The massive Astoria Cove project is a major stride closer to launching today — as is long-proposed ferry boat service for the Queens waterfront area.
After months of negotiating and hours of backroom deliberation, the City Council’s powerful Land Use Committee today stamped its approval on the controversial 1,700-unit luxury development–permitted that it set aside 468 units for low- and middle-income tenants, hire unionized construction workers and building staff, include a co-operative supermarket, pay for improvements to local parks and a senior center and commit $5 million to the construction of a ferry dock.
“I am happy to say we have an agreement here at Astoria Cove that truly integrates this development into our community,” said Councilman Costa Constantinides, who represents the area where the development will take place, but does not sit on the Land Use Committee. “This deal is historic and we’ve changed the way development happens.”
The controversial luxury Queens waterfront project–which also includes retail and a new school–encountered considerable resistance over developer Alma Realty’s initial reluctance to hire union labor and to set aside more than a quarter of the new residences for low- and middle-income tenants. Mr. Constantinides–joined by Council Speaker Melissa Mark-Viverito and Queens Borough President Melinda Katz–had led the opposition and the arm-twisting, and the Council almost always defers on land use matters to the wishes of the local representative.
Mayor Bill de Blasio, however, was a supporter of the project–seeing it as a test case for his new mandatory inclusionary zoning policy, which requires developers to insert affordable units into new developments as a precondition for construction. Previously, the city had relied on subsidies and tax abatements to entice companies into adding below-market rate units.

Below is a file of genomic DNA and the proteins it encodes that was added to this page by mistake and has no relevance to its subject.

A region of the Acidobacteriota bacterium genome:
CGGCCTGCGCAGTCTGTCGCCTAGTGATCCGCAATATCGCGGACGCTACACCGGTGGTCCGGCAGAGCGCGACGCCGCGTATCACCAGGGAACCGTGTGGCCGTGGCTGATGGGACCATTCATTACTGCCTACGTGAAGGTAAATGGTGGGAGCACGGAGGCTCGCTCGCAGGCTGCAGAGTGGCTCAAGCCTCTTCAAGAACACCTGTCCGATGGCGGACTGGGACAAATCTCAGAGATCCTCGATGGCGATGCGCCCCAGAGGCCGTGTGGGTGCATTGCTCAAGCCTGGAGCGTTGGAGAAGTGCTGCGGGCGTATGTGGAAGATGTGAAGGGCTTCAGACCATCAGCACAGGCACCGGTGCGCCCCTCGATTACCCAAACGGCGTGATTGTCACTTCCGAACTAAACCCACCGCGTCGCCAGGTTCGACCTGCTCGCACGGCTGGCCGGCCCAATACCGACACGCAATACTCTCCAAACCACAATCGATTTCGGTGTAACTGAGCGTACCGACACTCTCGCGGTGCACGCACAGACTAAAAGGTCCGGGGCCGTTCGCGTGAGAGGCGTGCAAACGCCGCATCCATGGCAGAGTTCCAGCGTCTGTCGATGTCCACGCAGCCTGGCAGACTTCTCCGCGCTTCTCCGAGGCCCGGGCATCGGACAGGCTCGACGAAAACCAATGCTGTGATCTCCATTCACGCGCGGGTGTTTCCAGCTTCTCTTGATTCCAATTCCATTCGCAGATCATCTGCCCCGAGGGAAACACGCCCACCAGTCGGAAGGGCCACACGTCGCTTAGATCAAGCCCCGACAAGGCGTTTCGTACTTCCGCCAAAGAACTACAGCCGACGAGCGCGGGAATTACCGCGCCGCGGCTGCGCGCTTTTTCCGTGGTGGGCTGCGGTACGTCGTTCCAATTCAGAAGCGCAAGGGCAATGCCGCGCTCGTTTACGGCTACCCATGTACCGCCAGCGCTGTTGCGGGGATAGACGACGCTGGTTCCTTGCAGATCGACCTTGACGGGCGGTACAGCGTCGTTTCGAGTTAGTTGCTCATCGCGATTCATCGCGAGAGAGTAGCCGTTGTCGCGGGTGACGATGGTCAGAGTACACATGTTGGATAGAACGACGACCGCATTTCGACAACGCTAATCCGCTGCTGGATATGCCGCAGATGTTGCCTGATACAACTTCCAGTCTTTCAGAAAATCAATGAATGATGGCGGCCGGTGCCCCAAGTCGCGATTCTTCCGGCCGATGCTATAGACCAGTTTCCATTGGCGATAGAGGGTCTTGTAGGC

Committee Chairman David Greenfield noted that the 27 percent of units set aside for below-market rents is the largest affordable housing percentage agreement in city history.
“That means that this is really incredibly significant. The developer cannot build unless they build affordable, which is something we’ve never done before,” said Mr. Greenfield, who argued the community benefits and labor arrangements are unprecedented in his tenure as a councilman.”We have not had a better deal than this one. This is the best deal we have made to date in my five years in the City Council.”
Further complicating the already fraught Universal Land Use Review Process was the revelation that the mayor’s Department of Housing Preservation and Development had accidentally misread the zoning maps for the area, underestimating the amount of affordable housing Astoria Cove would require for a coveted 421-a tax break.
Councilmen Donovan Richards and Jumaane Williams expressed reservations about the lack of provisions for very low-income individuals, but voted in favor of the project anyway. Councilwoman Inez Barron abstained, noting that the affordable housing is reserved for those making 60 to 125 percent percent of the area median Income, an average of incomes in the surrounding area.
“We have to say ‘affordable to whom?'” argued Ms. Barron, who also noted a lack of accommodations for the homeless and special needs populations. “We’re not looking at approximately 70 percent of the people who don’t meet those levels.”
There will be a full council vote at tomorrow’s stated meeting, but the approval from the committee and Mr. Constantinides represented the project’s last major hurdle.
Even with a ferry dock, however, the area will still need ferry boats for water transport to other boroughs–which Mayor Bill de Blasio has said is one of the objectives of his administration.